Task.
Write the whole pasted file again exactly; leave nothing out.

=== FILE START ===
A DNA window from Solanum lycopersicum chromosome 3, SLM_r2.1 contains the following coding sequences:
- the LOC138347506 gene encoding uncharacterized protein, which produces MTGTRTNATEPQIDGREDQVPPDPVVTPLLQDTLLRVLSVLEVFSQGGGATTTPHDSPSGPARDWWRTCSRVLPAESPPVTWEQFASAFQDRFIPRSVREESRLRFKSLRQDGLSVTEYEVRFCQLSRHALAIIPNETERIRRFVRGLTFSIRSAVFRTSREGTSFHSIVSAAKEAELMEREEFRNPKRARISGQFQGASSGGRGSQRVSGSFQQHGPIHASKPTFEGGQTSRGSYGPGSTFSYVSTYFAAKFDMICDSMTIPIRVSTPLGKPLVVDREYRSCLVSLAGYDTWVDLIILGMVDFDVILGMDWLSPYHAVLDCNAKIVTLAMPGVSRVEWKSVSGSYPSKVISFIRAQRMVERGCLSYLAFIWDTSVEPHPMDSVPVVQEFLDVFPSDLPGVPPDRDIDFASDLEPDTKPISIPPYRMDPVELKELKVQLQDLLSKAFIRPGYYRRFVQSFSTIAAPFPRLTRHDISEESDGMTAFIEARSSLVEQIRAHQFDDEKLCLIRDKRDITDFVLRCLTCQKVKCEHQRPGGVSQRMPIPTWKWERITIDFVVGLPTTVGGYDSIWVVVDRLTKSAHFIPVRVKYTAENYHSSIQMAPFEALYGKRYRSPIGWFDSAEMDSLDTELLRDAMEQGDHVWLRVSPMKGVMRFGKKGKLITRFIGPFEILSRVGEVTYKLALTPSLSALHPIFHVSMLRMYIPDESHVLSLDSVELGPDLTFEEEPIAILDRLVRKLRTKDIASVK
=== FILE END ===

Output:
A DNA window from Solanum lycopersicum chromosome 3, SLM_r2.1 contains the following coding sequences:
- the LOC138347506 gene encoding uncharacterized protein, which produces MTGTRTNATEPQIDGREDQVPPDPVVTPLLQDTLLRVLSVLEVFSQGGGATTTPHDSPSGPARDWWRTCSRVLPAESPPVTWEQFASAFQDRFIPRSVREESRLRFKSLRQDGLSVTEYEVRFCQLSRHALAIIPNETERIRRFVRGLTFSIRSAVFRTSREGTSFHSIVSAAKEAELMEREEFRNPKRARISGQFQGASSGGRGSQRVSGSFQQHGPIHASKPTFEGGQTSRGSYGPGSTFSYVSTYFAAKFDMICDSMTIPIRVSTPLGKPLVVDREYRSCLVSLAGYDTWVDLIILGMVDFDVILGMDWLSPYHAVLDCNAKIVTLAMPGVSRVEWKSVSGSYPSKVISFIRAQRMVERGCLSYLAFIWDTSVEPHPMDSVPVVQEFLDVFPSDLPGVPPDRDIDFASDLEPDTKPISIPPYRMDPVELKELKVQLQDLLSKAFIRPGYYRRFVQSFSTIAAPFPRLTRHDISEESDGMTAFIEARSSLVEQIRAHQFDDEKLCLIRDKRDITDFVLRCLTCQKVKCEHQRPGGVSQRMPIPTWKWERITIDFVVGLPTTVGGYDSIWVVVDRLTKSAHFIPVRVKYTAENYHSSIQMAPFEALYGKRYRSPIGWFDSAEMDSLDTELLRDAMEQGDHVWLRVSPMKGVMRFGKKGKLITRFIGPFEILSRVGEVTYKLALTPSLSALHPIFHVSMLRMYIPDESHVLSLDSVELGPDLTFEEEPIAILDRLVRKLRTKDIASVK